If you obtain your bachelor’s in a subject other than social work and want to make a career switch, you can earn your MSW without a BSW—though it may take longer. Those who hold a BSW are eligible to enroll in advanced standing programs that omit basic-level courses.

Future pediatric social workers may consider electives that align with this specialization while pursuing their bachelor’s degree. They’ll also likely benefit from entry-level jobs or volunteer opportunities working with children.

2. Earn experience in the field.

After completing your bachelor’s degree, you’ll want to obtain experience working in entry-level social service positions. Fieldwork and internships give prospective pediatric social workers insight into their potential career paths.

3. Obtain your master’s degree.

Your entry-level social work roles will likely direct you toward a preferred specialization. Upon deciding, you can begin to pursue your focus area with a Master of Social Work (MSW). For example, if you want to become a pediatric oncology social worker or help those dealing with substance abuse disorders, you can begin to focus your courses with these goals in mind. Social workers enjoy abundant opportunities to specialize while pursuing their MSWs.

Once you obtain your MSW, you can continue accelerating your career by pursuing leadership training through social services agencies or clinical mental health professional services.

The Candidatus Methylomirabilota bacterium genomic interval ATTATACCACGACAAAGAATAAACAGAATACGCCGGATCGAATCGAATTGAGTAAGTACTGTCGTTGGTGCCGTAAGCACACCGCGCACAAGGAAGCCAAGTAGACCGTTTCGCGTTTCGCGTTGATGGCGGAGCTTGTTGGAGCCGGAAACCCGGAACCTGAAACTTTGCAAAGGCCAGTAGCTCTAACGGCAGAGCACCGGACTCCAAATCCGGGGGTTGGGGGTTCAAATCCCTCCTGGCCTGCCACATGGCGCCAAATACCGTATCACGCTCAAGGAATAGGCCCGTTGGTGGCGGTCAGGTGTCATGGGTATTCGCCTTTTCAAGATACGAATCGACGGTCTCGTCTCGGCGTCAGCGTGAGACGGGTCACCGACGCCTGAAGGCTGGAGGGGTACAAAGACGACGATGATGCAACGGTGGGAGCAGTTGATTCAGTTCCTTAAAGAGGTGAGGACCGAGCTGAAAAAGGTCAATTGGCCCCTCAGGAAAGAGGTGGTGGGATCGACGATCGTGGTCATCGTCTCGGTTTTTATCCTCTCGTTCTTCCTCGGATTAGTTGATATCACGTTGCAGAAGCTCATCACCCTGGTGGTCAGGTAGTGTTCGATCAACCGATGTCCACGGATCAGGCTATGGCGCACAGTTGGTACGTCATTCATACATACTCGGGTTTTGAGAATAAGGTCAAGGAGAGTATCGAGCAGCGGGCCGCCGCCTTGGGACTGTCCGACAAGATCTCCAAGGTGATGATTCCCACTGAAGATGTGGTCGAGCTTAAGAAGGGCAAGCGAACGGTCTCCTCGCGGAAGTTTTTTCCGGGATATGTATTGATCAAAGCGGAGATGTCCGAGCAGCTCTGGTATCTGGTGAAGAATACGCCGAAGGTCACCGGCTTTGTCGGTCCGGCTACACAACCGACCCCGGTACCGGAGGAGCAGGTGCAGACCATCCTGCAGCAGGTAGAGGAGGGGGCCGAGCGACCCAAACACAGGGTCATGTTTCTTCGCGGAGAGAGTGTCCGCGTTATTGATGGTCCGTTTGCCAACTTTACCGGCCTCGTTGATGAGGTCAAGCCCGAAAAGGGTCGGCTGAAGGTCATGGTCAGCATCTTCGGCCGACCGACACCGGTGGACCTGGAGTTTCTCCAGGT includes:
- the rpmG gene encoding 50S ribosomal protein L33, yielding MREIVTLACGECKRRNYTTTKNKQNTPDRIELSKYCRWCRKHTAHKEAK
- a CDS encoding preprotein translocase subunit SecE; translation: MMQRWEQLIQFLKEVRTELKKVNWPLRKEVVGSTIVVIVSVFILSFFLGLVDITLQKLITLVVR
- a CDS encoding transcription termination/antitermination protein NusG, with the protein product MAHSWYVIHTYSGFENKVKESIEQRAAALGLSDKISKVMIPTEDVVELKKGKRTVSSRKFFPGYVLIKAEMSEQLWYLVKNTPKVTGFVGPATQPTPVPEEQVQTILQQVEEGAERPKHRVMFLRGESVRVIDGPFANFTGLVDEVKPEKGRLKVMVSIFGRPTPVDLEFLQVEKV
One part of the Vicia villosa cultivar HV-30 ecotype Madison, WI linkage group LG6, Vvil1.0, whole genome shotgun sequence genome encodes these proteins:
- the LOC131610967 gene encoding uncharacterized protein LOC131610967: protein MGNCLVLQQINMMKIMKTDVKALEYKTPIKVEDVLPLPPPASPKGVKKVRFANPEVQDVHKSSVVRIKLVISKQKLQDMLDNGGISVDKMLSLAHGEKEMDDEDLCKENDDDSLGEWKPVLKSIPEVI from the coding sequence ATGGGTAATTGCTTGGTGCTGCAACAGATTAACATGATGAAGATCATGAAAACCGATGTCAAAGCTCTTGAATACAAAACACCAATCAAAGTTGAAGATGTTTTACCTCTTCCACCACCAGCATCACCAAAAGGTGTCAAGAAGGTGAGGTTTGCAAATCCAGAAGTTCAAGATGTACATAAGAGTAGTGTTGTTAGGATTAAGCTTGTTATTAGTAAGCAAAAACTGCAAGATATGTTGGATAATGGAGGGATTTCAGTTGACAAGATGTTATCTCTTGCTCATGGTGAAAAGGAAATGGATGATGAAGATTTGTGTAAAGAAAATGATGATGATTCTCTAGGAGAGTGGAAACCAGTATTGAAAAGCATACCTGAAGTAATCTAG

4. Apply for your license.

Social workers must meet earn licensure from their state boards. Most states require at least two years of work experience or 3,000 hours of supervised clinical experience before social workers can take their Association of Social Work Board (ASWB) licensure exams.

Be sure to remain current on licensure requirements. For example, most states require social workers to complete credits to renew their licenses every two years.

While social work licensure is different in each state, the general requirements are similar. Social work boards require a relevant degree from an accredited institution.

Each state also offers multiple levels of licensure. Licensure levels increase with experience, with the highest level varying by state. Contact the Board of Social Work for your state to determine which licensing certificates your state offers.


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Pediatric social worker salaries and earnings

Social worker salaries vary by state and county. On average, a pediatric social worker with a bachelor’s degree earns an annual salary of about $61,000 in the United States.

Here’s a quick breakdown of select U.S. cities and the average annual salary earned by social workers with an MSW, according to Glassdoor:

  • San Francisco, CA: $75,000
  • Austin, TX: $59,000
  • Chicago, IL: $65,000
  • New Orleans, LA: $70,000
  • Miami, FL: $58,000
  • New York City, NY: $67,000
  • Boston, MA: $63,000

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About the Editor

Tom Meltzer spent over 20 years writing and teaching for The Princeton Review, where he was lead author of the company's popular guide to colleges, before joining Noodle.